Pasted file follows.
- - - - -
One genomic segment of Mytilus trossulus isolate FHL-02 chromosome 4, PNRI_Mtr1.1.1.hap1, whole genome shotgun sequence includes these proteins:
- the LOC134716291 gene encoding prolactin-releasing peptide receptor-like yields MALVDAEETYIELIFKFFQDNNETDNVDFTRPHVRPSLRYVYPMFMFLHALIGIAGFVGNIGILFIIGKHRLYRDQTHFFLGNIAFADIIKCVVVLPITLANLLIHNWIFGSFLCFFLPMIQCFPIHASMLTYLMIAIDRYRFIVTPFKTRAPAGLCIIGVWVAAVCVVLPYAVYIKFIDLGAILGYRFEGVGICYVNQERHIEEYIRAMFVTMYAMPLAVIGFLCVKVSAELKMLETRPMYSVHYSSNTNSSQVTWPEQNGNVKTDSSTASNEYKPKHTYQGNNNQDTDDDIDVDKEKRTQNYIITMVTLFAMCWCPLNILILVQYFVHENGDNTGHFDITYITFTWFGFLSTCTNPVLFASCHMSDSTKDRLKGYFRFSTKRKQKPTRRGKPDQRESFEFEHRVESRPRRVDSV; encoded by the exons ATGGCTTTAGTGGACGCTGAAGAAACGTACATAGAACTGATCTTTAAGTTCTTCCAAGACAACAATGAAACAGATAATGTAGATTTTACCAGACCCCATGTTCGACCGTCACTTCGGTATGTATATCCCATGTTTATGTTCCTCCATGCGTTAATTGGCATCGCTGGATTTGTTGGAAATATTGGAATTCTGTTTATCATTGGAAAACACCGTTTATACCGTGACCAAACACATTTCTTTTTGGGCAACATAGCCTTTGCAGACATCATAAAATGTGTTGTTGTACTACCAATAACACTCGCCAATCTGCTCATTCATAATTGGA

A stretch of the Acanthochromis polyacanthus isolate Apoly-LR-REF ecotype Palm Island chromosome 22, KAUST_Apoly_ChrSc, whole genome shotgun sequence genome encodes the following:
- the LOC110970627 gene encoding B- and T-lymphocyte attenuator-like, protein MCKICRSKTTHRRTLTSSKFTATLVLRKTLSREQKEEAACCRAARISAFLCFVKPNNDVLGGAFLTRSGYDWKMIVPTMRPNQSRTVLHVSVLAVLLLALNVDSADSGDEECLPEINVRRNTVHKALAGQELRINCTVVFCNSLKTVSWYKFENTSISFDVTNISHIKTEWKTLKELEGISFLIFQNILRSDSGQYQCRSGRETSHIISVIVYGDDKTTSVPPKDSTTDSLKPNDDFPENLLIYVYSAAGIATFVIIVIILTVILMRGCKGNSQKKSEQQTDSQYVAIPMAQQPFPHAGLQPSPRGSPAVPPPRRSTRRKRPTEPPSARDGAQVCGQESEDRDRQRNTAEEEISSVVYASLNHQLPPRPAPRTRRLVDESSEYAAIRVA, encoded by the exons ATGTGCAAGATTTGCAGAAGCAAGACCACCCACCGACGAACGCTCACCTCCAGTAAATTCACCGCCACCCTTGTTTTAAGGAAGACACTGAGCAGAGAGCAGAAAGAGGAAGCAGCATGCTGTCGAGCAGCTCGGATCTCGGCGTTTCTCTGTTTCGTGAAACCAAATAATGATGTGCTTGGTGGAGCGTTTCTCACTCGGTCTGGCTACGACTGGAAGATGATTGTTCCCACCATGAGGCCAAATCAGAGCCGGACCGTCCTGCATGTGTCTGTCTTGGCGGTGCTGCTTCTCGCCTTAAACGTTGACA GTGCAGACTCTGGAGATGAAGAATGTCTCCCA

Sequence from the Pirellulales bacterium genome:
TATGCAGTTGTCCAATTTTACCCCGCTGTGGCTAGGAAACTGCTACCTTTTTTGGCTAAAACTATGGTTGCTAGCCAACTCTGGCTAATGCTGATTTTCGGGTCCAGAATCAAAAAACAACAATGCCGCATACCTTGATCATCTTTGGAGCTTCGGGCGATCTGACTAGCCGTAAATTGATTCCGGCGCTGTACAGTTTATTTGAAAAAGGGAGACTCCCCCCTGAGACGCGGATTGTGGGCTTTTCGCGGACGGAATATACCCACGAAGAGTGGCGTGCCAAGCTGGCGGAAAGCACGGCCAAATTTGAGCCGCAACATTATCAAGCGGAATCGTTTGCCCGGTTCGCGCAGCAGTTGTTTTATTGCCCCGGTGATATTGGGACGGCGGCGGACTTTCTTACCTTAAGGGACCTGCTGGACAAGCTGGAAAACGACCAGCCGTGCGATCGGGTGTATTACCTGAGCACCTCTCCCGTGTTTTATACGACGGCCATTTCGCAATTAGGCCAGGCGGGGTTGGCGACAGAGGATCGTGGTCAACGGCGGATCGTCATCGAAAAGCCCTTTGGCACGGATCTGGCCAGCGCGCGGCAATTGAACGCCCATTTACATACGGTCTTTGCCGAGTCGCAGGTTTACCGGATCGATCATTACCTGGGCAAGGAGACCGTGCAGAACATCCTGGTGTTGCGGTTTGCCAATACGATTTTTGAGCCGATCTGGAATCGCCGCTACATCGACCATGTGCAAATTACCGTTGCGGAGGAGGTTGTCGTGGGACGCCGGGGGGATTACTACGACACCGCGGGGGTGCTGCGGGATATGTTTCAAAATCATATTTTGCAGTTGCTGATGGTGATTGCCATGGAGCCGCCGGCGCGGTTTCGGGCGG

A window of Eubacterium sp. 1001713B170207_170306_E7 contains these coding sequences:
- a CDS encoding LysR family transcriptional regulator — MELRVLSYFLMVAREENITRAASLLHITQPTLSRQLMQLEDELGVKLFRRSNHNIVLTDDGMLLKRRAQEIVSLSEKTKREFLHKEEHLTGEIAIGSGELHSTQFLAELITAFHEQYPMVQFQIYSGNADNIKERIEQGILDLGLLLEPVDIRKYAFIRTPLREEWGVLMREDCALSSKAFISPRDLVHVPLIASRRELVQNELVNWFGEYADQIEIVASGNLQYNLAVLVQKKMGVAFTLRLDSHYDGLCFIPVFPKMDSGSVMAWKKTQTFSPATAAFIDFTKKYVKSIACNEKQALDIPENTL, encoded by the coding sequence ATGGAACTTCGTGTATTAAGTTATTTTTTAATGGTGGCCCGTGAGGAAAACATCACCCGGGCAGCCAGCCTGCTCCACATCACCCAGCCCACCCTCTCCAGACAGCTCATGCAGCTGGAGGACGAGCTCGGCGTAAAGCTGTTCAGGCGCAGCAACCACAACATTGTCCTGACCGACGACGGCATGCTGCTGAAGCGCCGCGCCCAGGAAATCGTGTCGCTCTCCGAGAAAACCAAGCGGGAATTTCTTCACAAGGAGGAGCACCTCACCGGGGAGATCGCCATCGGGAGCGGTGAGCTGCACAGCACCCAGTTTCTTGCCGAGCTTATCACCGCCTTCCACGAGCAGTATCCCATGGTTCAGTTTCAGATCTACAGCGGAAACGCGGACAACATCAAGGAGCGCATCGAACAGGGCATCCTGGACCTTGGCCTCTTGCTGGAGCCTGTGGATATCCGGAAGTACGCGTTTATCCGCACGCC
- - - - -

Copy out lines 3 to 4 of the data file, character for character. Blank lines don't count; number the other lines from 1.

A stretch of the Acanthochromis polyacanthus isolate Apoly-LR-REF ecotype Palm Island chromosome 22, KAUST_Apoly_ChrSc, whole genome shotgun sequence genome encodes the following:
- the LOC110970627 gene encoding B- and T-lymphocyte attenuator-like, protein MCKICRSKTTHRRTLTSSKFTATLVLRKTLSREQKEEAACCRAARISAFLCFVKPNNDVLGGAFLTRSGYDWKMIVPTMRPNQSRTVLHVSVLAVLLLALNVDSADSGDEECLPEINVRRNTVHKALAGQELRINCTVVFCNSLKTVSWYKFENTSISFDVTNISHIKTEWKTLKELEGISFLIFQNILRSDSGQYQCRSGRETSHIISVIVYGDDKTTSVPPKDSTTDSLKPNDDFPENLLIYVYSAAGIATFVIIVIILTVILMRGCKGNSQKKSEQQTDSQYVAIPMAQQPFPHAGLQPSPRGSPAVPPPRRSTRRKRPTEPPSARDGAQVCGQESEDRDRQRNTAEEEISSVVYASLNHQLPPRPAPRTRRLVDESSEYAAIRVA, encoded by the exons ATGTGCAAGATTTGCAGAAGCAAGACCACCCACCGACGAACGCTCACCTCCAGTAAATTCACCGCCACCCTTGTTTTAAGGAAGACACTGAGCAGAGAGCAGAAAGAGGAAGCAGCATGCTGTCGAGCAGCTCGGATCTCGGCGTTTCTCTGTTTCGTGAAACCAAATAATGATGTGCTTGGTGGAGCGTTTCTCACTCGGTCTGGCTACGACTGGAAGATGATTGTTCCCACCATGAGGCCAAATCAGAGCCGGACCGTCCTGCATGTGTCTGTCTTGGCGGTGCTGCTTCTCGCCTTAAACGTTGACA GTGCAGACTCTGGAGATGAAGAATGTCTCCCA